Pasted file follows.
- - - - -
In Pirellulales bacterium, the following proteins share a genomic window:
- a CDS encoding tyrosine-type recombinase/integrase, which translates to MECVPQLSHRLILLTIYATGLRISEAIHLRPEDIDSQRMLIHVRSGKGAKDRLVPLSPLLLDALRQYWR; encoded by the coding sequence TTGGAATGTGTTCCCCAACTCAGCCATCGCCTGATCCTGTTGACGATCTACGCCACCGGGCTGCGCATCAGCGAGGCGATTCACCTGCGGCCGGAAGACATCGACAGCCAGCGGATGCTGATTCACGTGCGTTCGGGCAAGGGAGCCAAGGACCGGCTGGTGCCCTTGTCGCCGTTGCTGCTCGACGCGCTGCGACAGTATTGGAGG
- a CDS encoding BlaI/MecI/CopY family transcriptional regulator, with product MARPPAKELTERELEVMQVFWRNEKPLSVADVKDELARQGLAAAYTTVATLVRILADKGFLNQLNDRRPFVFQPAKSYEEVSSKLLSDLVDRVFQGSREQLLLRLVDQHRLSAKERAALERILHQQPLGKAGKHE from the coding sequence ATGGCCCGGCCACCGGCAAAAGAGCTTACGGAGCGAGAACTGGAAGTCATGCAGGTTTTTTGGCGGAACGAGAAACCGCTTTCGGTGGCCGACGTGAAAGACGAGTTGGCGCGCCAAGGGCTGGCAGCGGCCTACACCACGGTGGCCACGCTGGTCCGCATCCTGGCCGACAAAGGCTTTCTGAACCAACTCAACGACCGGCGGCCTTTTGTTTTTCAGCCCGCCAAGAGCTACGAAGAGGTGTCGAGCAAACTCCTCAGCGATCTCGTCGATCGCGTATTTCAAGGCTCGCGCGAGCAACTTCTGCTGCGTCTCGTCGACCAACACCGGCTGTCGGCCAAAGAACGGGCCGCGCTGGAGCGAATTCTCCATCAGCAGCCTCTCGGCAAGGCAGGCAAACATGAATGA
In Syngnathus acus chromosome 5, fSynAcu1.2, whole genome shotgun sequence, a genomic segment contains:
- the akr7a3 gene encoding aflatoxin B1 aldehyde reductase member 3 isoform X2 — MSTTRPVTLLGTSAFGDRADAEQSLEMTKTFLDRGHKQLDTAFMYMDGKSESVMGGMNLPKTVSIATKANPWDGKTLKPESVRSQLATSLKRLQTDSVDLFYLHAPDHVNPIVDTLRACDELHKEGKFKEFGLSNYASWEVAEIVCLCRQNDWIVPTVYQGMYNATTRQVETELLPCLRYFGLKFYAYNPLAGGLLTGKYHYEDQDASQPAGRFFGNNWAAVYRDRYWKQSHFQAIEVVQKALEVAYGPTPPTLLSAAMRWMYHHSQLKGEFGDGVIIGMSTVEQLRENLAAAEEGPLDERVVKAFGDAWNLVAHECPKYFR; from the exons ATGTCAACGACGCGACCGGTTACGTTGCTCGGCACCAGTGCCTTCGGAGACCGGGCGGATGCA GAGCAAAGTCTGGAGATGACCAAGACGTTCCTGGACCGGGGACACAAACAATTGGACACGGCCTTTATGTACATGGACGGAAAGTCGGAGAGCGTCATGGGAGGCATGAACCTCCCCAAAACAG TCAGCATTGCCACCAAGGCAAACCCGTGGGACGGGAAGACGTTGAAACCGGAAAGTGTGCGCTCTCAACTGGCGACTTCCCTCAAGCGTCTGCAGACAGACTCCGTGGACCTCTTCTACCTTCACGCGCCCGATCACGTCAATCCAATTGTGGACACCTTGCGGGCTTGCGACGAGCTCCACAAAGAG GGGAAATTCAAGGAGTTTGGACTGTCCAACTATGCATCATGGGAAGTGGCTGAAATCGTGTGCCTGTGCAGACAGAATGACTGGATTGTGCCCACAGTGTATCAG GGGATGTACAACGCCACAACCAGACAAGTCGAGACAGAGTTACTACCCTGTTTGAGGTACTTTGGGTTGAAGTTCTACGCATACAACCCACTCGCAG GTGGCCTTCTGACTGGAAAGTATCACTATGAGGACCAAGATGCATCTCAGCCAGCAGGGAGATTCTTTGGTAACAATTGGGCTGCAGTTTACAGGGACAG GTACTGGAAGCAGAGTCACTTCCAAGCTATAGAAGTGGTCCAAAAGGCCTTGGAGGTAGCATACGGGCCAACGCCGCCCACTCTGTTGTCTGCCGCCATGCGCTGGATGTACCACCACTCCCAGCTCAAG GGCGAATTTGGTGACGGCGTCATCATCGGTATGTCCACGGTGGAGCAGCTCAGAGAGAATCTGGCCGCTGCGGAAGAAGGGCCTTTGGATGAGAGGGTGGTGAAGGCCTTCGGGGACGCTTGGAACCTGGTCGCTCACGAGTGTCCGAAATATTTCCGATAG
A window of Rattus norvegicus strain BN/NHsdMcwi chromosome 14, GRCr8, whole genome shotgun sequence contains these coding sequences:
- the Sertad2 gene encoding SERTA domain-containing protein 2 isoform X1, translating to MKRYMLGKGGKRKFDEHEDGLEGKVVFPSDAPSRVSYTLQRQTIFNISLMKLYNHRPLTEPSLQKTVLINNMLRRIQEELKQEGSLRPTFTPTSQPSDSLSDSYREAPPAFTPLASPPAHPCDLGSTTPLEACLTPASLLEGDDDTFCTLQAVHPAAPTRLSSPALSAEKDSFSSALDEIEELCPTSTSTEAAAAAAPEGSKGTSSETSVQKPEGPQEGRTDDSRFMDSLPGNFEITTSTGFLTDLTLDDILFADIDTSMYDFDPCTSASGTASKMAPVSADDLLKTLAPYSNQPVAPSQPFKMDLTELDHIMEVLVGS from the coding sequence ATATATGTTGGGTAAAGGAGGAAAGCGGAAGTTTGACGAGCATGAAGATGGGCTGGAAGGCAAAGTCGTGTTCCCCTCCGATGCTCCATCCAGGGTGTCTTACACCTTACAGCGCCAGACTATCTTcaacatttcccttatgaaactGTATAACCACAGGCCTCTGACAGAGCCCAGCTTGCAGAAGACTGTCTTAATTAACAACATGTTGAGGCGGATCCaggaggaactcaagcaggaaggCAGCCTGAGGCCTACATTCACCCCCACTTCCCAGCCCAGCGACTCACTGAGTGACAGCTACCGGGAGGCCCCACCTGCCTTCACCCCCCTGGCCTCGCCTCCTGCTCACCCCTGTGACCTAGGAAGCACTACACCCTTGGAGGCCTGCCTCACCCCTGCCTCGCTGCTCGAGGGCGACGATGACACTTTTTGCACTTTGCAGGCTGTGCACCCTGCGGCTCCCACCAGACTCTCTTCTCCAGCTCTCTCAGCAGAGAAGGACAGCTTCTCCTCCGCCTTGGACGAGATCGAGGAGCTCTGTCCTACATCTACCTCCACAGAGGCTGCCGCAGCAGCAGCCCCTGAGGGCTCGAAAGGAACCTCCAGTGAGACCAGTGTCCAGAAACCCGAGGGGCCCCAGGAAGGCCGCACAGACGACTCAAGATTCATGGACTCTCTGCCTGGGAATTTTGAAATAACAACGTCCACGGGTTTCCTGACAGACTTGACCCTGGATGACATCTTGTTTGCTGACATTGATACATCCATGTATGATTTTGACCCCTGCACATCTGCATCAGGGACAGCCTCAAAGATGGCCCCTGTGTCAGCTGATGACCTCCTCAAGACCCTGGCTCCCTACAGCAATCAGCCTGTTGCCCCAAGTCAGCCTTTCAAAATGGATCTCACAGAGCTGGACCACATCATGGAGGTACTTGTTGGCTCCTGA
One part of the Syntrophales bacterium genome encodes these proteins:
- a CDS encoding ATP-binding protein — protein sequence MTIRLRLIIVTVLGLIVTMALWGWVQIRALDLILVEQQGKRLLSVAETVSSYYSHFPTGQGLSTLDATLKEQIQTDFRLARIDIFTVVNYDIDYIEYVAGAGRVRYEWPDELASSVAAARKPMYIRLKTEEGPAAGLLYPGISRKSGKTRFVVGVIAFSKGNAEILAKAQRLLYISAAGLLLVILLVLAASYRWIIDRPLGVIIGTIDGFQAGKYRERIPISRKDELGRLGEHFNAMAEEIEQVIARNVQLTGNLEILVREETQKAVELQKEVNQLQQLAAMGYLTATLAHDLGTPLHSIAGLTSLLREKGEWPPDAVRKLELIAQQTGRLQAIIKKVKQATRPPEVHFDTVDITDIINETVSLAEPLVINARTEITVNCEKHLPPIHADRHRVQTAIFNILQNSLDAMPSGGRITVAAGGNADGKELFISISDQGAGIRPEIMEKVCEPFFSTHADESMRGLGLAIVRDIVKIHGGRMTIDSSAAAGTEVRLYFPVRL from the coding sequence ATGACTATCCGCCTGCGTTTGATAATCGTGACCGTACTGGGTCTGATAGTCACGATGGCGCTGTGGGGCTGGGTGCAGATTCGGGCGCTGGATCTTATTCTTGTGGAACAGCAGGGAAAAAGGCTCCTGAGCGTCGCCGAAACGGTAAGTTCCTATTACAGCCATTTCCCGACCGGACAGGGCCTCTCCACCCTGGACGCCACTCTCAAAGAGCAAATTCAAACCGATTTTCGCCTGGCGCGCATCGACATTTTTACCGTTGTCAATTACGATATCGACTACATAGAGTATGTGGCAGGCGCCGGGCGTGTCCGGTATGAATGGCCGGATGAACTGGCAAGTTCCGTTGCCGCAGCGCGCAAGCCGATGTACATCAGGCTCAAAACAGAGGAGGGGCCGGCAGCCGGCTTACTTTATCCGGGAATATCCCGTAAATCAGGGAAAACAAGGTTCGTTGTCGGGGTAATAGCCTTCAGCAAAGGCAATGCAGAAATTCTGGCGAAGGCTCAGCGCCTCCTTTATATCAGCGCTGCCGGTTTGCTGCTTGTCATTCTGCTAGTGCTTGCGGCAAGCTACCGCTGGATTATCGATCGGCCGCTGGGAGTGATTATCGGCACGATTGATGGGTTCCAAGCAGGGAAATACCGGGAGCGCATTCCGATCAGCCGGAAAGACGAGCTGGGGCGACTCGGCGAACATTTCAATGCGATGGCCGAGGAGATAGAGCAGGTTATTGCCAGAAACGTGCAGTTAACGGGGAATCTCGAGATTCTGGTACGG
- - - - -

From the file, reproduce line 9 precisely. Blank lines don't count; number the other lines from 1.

- a CDS encoding ATP-binding protein — protein sequence MTIRLRLIIVTVLGLIVTMALWGWVQIRALDLILVEQQGKRLLSVAETVSSYYSHFPTGQGLSTLDATLKEQIQTDFRLARIDIFTVVNYDIDYIEYVAGAGRVRYEWPDELASSVAAARKPMYIRLKTEEGPAAGLLYPGISRKSGKTRFVVGVIAFSKGNAEILAKAQRLLYISAAGLLLVILLVLAASYRWIIDRPLGVIIGTIDGFQAGKYRERIPISRKDELGRLGEHFNAMAEEIEQVIARNVQLTGNLEILVREETQKAVELQKEVNQLQQLAAMGYLTATLAHDLGTPLHSIAGLTSLLREKGEWPPDAVRKLELIAQQTGRLQAIIKKVKQATRPPEVHFDTVDITDIINETVSLAEPLVINARTEITVNCEKHLPPIHADRHRVQTAIFNILQNSLDAMPSGGRITVAAGGNADGKELFISISDQGAGIRPEIMEKVCEPFFSTHADESMRGLGLAIVRDIVKIHGGRMTIDSSAAAGTEVRLYFPVRL from the coding sequence ATGACTATCCGCCTGCGTTTGATAATCGTGACCGTACTGGGTCTGATAGTCACGATGGCGCTGTGGGGCTGGGTGCAGATTCGGGCGCTGGATCTTATTCTTGTGGAACAGCAGGGAAAAAGGCTCCTGAGCGTCGCCGAAACGGTAAGTTCCTATTACAGCCATTTCCCGACCGGACAGGGCCTCTCCACCCTGGACGCCACTCTCAAAGAGCAAATTCAAACCGATTTTCGCCTGGCGCGCATCGACATTTTTACCGTTGTCAATTACGATATCGACTACATAGAGTATGTGGCAGGCGCCGGGCGTGTCCGGTATGAATGGCCGGATGAACTGGCAAGTTCCGTTGCCGCAGCGCGCAAGCCGATGTACATCAGGCTCAAAACAGAGGAGGGGCCGGCAGCCGGCTTACTTTATCCGGGAATATCCCGTAAATCAGGGAAAACAAGGTTCGTTGTCGGGGTAATAGCCTTCAGCAAAGGCAATGCAGAAATTCTGGCGAAGGCTCAGCGCCTCCTTTATATCAGCGCTGCCGGTTTGCTGCTTGTCATTCTGCTAGTGCTTGCGGCAAGCTACCGCTGGATTATCGATCGGCCGCTGGGAGTGATTATCGGCACGATTGATGGGTTCCAAGCAGGGAAATACCGGGAGCGCATTCCGATCAGCCGGAAAGACGAGCTGGGGCGACTCGGCGAACATTTCAATGCGATGGCCGAGGAGATAGAGCAGGTTATTGCCAGAAACGTGCAGTTAACGGGGAATCTCGAGATTCTGGTACGG